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Since the lengths of the four sides of the square ${A}^{\prime}{B}^{\prime}{C}^{\prime}{D}^{\prime}$ all equal $a+b$ and the line segments ${A}^{\prime}N$, ${A}^{\prime}K$, ${B}^{\prime}M$, and ${D}^{\prime}L$ were constructed to have length $a$, it follows that the lengths of the line segments ${B}^{\prime}N$, ${C}^{\prime}L$, ${C}^{\prime}M$, ${D}^{\prime}K$ all equal $b$, as indicated upon the figure.

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Since ${A}^{\prime}{B}^{\prime}{C}^{\prime}{D}^{\prime}$ is a square, the angles ${A}^{\prime}{B}^{\prime}{C}^{\prime}$, ${}^{\prime}B^{\prime}{C}^{\prime}{D}^{\prime}$, ${C}^{\prime}{D}^{\prime}{A}^{\prime}$, and ${D}^{\prime}{A}^{\prime}{B}^{\prime}$ are all right angles, and hence equal each other.

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Since ${A}^{\prime}{B}^{\prime}$ and ${C}^{\prime}{D}^{\prime}$, as opposite sides of a square, are parallel^{} and their subsegments ${A}^{\prime}N$ and ${D}^{\prime}L$ have equal length, it follows that $NL$ is parallel to ${A}^{\prime}{D}^{\prime}$ and ${B}^{\prime}{C}^{\prime}$. Likewise, since ${A}^{\prime}{D}^{\prime}$ and ${B}^{\prime}{C}^{\prime}$, as opposite sides of the same square, are parallel and their subsegments ${A}^{\prime}K$ and ${B}^{\prime}M$ have equal length, it follows that $KM$ is parallel to ${A}^{\prime}{B}^{\prime}$ and ${C}^{\prime}{D}^{\prime}$.

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Since $NL$ is parallel to ${B}^{\prime}{C}^{\prime}$ and ${A}^{\prime}{B}^{\prime}{C}^{\prime}$ is a right angle, it follows that ${A}^{\prime}NL$ is a right angle; moreover, since ${A}^{\prime}{D}^{\prime}{C}^{\prime}$ is a right angle, ${C}^{\prime}LN$ is also a right angle. Likewise, since $MK$ is parallel to ${C}^{\prime}{D}^{\prime}$ and ${A}^{\prime}{D}^{\prime}{C}^{\prime}$ is a right angle, it follows that ${A}^{\prime}KM$ is a right angle; moreover, since ${A}^{\prime}{B}^{\prime}{C}^{\prime}$ is a right angle, ${C}^{\prime}MK$ is also a right angle. Since ${A}^{\prime}{B}^{\prime}$ is parallel to $KM$ and ${A}^{\prime}NL$ is a right angle, it follows that $KOL$, $LOM$, $MON$, and $NOK$ are all right angles.

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Since all the angles of the quadrilateral ${A}^{\prime}KON$ are right angles and two of its adjacent sides^{}, ${A}^{\prime}K$ and ${A}^{\prime}N$, have the same length $a$, this figure is a square, hence the remaining sides, $OK$ and $ON$, also have length $a$. Likewise, Since all the angles of the quadrilateral ${C}^{\prime}LOM$ are right angles and two of its adjacent sides, ${C}^{\prime}L$ and ${C}^{\prime}M$, have the same length $b$, this figure is a square, hence the remaining sides, $OL$ and $OM$, also have length $b$.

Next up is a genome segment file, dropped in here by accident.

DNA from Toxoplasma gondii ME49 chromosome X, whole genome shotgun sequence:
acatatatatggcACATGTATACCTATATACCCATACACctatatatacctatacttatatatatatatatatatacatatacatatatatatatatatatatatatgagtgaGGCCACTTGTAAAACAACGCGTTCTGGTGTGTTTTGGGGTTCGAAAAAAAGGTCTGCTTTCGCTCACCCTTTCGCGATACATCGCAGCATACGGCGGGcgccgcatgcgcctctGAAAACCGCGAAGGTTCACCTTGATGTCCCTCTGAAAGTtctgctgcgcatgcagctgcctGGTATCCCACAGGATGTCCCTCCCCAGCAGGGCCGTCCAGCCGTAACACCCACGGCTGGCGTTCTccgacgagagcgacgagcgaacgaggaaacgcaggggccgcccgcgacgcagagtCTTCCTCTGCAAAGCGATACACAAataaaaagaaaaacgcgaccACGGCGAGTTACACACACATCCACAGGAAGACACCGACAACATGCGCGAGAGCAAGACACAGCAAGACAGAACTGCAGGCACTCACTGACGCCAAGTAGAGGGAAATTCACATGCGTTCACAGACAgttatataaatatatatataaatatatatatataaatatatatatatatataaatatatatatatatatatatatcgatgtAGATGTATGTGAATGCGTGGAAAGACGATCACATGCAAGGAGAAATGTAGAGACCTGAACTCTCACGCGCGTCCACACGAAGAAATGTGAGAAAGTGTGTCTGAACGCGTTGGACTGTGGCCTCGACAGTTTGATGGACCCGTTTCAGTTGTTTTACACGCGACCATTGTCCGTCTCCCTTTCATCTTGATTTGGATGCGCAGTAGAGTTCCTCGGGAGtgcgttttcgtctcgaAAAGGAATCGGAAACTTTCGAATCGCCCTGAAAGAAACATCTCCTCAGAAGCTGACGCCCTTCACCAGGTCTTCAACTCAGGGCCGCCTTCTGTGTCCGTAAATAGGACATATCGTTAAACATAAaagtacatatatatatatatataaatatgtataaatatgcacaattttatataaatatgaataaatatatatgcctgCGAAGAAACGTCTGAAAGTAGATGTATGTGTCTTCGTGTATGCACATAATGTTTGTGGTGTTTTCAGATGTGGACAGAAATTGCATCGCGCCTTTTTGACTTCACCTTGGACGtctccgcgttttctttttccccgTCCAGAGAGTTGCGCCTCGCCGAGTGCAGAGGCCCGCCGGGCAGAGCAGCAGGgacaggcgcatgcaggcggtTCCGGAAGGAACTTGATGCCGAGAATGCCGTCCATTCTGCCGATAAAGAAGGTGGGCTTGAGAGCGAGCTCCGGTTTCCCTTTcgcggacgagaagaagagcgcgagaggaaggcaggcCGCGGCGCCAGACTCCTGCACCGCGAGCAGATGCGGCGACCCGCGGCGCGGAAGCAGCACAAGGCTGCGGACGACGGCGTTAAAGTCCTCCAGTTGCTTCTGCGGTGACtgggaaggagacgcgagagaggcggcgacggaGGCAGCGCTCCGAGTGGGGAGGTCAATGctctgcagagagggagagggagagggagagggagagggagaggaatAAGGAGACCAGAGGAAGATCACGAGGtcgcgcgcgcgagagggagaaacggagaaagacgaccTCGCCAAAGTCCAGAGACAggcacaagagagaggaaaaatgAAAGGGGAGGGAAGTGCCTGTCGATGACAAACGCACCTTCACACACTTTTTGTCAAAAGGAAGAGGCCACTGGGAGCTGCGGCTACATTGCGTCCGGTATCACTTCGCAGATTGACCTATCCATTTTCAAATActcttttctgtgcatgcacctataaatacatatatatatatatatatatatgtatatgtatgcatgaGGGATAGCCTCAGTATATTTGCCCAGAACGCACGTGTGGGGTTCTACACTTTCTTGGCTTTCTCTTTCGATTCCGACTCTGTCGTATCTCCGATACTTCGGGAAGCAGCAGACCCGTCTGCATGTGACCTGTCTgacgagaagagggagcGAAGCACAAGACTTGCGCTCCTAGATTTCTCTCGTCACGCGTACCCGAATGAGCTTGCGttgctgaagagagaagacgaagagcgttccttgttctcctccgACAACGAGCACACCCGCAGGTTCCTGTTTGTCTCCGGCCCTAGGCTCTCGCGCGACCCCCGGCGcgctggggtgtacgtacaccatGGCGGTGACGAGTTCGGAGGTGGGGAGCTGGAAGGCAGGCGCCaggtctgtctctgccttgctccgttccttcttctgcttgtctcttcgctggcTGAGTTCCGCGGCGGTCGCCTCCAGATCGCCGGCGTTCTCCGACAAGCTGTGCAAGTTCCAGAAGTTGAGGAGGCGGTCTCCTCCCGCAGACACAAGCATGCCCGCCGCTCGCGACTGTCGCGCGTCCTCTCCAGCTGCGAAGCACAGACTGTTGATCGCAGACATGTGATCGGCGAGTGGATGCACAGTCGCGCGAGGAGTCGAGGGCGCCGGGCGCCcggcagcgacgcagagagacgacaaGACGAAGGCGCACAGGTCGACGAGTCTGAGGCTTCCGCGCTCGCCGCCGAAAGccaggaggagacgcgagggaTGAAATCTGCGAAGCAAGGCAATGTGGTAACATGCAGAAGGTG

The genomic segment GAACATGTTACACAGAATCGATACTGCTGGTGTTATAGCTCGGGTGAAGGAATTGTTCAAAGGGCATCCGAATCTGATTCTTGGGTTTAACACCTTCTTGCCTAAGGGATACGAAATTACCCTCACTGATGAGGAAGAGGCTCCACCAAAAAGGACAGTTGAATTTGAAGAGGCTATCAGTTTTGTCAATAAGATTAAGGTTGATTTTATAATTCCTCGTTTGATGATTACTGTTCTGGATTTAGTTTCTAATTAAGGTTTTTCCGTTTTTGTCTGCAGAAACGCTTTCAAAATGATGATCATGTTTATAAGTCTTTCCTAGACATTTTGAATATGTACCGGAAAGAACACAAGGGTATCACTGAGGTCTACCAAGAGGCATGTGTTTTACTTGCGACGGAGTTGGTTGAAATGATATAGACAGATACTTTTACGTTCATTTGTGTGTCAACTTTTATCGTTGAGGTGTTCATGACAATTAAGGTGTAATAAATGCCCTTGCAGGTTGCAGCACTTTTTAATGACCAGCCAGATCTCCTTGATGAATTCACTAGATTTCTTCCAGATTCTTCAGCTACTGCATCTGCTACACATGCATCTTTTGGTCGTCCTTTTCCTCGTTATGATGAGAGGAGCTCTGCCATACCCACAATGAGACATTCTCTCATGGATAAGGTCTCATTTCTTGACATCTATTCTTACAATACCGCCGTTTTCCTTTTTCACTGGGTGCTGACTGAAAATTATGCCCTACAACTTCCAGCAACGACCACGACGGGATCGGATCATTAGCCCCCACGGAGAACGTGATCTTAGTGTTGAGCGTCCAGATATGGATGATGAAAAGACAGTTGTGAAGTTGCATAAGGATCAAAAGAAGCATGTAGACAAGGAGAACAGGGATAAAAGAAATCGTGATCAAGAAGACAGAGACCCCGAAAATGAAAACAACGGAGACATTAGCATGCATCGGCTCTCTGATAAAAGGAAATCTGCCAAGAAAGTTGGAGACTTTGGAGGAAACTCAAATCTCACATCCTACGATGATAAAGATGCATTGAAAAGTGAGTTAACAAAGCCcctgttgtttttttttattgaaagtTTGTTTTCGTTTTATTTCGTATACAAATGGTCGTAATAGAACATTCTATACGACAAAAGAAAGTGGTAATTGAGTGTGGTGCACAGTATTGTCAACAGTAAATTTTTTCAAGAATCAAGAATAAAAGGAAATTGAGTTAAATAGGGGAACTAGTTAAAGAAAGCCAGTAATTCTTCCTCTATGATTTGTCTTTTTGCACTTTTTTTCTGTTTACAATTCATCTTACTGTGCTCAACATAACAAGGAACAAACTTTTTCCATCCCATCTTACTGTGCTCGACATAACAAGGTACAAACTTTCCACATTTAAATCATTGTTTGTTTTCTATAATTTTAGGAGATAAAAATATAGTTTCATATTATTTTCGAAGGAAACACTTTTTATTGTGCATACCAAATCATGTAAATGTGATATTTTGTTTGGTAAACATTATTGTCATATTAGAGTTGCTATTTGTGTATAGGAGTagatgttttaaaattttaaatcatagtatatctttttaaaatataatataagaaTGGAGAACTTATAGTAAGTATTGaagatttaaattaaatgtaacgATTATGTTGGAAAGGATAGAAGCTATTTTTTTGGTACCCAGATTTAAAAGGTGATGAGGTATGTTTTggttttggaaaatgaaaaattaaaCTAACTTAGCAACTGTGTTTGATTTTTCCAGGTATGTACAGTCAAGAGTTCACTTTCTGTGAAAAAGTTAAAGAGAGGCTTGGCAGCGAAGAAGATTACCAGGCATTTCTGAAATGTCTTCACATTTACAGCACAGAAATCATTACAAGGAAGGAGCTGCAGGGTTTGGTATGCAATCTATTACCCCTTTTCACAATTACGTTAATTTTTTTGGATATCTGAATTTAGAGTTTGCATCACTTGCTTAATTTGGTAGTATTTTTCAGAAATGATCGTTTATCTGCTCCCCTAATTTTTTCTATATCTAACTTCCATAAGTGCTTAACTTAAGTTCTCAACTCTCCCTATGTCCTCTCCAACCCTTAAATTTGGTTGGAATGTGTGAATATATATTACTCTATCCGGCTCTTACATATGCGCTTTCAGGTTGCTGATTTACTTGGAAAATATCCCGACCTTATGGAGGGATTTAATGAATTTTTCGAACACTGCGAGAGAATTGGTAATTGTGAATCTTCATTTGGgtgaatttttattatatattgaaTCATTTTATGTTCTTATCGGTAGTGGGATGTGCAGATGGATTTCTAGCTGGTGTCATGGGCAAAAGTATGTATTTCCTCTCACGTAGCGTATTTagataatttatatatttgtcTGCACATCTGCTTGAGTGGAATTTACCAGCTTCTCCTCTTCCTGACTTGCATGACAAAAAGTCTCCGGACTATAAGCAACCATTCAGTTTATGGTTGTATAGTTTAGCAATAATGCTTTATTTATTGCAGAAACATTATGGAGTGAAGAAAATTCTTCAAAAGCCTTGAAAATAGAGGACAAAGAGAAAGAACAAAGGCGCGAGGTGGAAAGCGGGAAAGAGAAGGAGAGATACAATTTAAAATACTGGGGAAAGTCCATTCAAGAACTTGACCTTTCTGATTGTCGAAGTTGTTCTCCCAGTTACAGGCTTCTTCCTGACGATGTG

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By the sideangleside theorem, the traingles $KOL$, $L{D}^{\prime}K$, $M{B}^{\prime}N$, and $NOM$ are congruent to each other and to the triangles $HAE$, $EBF$, $FCG$, and $GDH$.
Hence, we have shown that a square with sides of length $a+b$ may be dissected into either

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a square ${A}^{\prime}KON$ with sides of length $a$,

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a square ${C}^{\prime}LOM$ with sides of length $b$,

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four right triangles, $KOL$, $L{D}^{\prime}K$, $M{B}^{\prime}N$, and $NOM$ with sides of length $a$, $b$, $c$
or

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a square $EFGH$ with sides of length $c$,

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four right triangles, $HAE$, $EBF$, $FCG$, and $GDH$, with sides of length $a$, $b$, $c$.
Since the area of the whole equals the sum of the areas of the parts and the squares $ABCD$ and ${A}^{\prime}{B}^{\prime}{C}^{\prime}{D}^{\prime}$ are congruent, hence have equal areas, it follows that the sum of the areas of the figures comprising the former dissection equals the sum of the areas of the figures comprising the latter dissection. Since the triangles involved in these dissections all are congruent, hence have equal areas, we may cancel their areas to conclude that the area of $EFGH$ equals the sum of the areas of ${A}^{\prime}KON$ and ${C}^{\prime}LOM$, or ${a}^{2}+{b}^{2}={c}^{2}$.
Title  proof of Pythagorean theorem^{} 

Canonical name  ProofOfPythagoreanTheorem12 
Date of creation  20130322 17:09:35 
Last modified on  20130322 17:09:35 
Owner  rspuzio (6075) 
Last modified by  rspuzio (6075) 
Numerical id  22 
Author  rspuzio (6075) 
Entry type  Proof 
Classification  msc 5100 
Related topic  GeneralizedPythagoreanTheorem